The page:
Global Perspective

8 August 2013

Globalization — participation in the global economy — is, like it or not, a fact of life for manufacturers today. My own recognition of the extent of the importance of globalization on manufacturing seems to expand every day.

A post from last year is reproduced below. While I still like the post, I now think it necessary to add an even more zoomed out perspective that includes the entire global financial system.

I also think it necessary to be aware that the global financial system is a hodge-podge of pieces from the Bretton Woods accords [1], post World War II experiments with the welfare state, remnants of the soviet-era planned economies, neo-mercantilist ideas and much more. As a result, the entire system isn’t very stable. Take, as examples, Europe’s persisting problems with the Euro (and the resultant return to recession in several European countries) and the effects of China’s declining economic growth rate on demand for commodities.  Global economic conditions are certainly a factor in anemic growth rate of the U.S. economy, never mind that the Federal Reserve continues to boost the economy by injecting lots of money. — C.H.

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Globalization and Sustainable Development

From: 7 June 2012

The Zoom Out [2] View

Later this month, about 50,000 people from over 100 nations will gather in Brazil for Rio +20: The United Nations Conference on Sustainable Development [3]. “Sustainable Development”, as used here, considers how the global economy can continue to develop, within the constraints of the natural world, to the betterment of humanity. The Rio +20 Conference will reflect on events since original UN Conference on Sustainable Development convened in Rio 20 years ago. The Conference aspires to produce a viable plan for “The Future We Want”; a plan intended to be acceptable and actionable by the world’s governments.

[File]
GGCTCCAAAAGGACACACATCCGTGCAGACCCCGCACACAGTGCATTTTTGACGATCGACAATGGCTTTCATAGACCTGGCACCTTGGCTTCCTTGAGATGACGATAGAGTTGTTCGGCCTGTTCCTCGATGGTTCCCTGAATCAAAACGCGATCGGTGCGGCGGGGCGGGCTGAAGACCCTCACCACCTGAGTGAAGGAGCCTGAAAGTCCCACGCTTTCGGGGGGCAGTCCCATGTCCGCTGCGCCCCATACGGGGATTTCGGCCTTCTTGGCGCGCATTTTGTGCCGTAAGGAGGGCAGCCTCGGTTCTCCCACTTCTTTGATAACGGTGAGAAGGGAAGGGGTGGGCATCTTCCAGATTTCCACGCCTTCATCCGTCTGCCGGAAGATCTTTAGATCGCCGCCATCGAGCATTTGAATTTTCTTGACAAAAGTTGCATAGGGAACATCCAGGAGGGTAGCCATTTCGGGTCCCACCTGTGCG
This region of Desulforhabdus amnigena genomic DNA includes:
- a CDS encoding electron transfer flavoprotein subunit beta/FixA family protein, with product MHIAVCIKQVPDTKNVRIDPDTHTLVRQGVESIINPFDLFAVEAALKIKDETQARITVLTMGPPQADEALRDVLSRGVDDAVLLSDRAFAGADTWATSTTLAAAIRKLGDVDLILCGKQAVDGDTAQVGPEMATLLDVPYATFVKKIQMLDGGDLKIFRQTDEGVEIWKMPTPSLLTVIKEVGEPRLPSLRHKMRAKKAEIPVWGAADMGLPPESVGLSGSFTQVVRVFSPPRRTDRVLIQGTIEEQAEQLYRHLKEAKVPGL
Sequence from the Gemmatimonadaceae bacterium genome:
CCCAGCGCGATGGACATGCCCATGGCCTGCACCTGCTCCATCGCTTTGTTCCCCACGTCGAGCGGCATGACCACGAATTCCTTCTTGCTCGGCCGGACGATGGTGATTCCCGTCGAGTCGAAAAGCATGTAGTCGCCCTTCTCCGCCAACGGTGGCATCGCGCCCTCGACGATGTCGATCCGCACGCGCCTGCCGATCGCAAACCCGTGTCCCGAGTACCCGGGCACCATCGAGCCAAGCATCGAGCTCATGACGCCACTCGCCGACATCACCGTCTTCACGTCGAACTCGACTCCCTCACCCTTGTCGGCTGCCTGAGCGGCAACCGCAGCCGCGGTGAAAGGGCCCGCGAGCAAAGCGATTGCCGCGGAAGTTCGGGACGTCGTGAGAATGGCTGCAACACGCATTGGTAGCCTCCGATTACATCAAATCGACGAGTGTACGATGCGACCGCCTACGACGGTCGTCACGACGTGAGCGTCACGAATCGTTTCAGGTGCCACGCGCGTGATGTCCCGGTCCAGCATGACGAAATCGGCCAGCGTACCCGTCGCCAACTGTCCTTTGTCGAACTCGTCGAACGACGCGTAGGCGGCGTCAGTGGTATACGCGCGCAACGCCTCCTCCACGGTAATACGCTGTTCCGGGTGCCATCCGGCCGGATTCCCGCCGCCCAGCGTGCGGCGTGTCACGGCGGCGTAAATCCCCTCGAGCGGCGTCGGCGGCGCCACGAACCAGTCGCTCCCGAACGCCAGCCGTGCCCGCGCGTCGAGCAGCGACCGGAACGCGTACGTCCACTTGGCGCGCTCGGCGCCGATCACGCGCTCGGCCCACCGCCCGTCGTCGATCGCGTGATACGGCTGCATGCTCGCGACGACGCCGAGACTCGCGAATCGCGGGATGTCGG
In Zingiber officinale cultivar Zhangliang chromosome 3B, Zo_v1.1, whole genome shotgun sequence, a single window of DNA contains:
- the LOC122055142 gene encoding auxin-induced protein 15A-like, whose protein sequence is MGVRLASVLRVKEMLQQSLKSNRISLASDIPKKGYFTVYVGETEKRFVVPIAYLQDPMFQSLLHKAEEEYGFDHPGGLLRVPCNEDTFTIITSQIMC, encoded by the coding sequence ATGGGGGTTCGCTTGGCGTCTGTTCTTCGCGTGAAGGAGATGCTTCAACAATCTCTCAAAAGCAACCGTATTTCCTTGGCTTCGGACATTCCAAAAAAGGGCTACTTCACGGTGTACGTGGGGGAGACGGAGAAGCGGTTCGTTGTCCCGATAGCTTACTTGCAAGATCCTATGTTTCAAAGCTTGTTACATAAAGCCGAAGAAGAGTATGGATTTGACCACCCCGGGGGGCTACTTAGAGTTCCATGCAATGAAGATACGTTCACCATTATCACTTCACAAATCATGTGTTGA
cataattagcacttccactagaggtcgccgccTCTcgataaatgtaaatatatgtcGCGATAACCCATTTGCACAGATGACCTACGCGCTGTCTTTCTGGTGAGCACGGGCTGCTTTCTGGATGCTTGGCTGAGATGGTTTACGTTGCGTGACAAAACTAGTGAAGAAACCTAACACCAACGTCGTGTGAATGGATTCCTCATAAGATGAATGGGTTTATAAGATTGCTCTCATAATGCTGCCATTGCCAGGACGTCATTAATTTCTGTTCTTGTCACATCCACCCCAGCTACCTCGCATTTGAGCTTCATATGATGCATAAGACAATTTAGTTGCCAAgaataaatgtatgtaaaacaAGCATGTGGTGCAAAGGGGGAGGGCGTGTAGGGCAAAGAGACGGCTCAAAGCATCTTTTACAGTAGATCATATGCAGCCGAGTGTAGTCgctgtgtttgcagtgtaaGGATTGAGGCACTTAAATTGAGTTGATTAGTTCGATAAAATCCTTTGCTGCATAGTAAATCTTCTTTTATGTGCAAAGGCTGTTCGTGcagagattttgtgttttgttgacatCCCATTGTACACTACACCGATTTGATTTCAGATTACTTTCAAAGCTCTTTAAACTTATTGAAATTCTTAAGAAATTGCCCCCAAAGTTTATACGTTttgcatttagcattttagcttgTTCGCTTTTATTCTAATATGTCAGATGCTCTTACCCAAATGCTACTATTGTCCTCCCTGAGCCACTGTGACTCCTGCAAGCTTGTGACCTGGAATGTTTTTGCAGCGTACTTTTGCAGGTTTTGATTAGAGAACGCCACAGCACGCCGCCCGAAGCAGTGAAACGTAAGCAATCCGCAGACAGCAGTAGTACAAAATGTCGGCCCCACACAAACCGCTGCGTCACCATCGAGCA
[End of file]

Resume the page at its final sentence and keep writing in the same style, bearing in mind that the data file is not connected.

Globalization Word CloudThe fact that the United Nations is conducting a Conference on Sustainable Development confirms a strong linkage between Sustainable Development and Globalization. Globalization is not the same thing as Sustainable Development. Rather, Globalization is a context in which Sustainability is pursued [4]. And Globalization — participation in the global economy — is, to some extent or another, a present reality for almost all manufacturers, whether they like it or not.

The Zoom In View

Now, zoom in to look at how Globalization — participation in the global economy — affects the smaller manufacturer. I can think of five ways off the top of my head. I’m sure there are many more.

>> Supply Chain: Start with your raw materials supply chain. Begin with extraction from nature and follow through to your receiving dock. If commodities (such as iron ore or crude oil) are involved, those are produced, traded and priced globally. Availability may be constrained by natural disasters, by transportation constraints, or by political actions. Many intermediates, such as polymers, refined metals or petroleum derivatives are similarly constrained. In many cases, components of your raw materials supply chain may be priced very differently, depending on where they are sourced. In the global economy, supply chain is a major source of competitive advantage. Or disadvantage.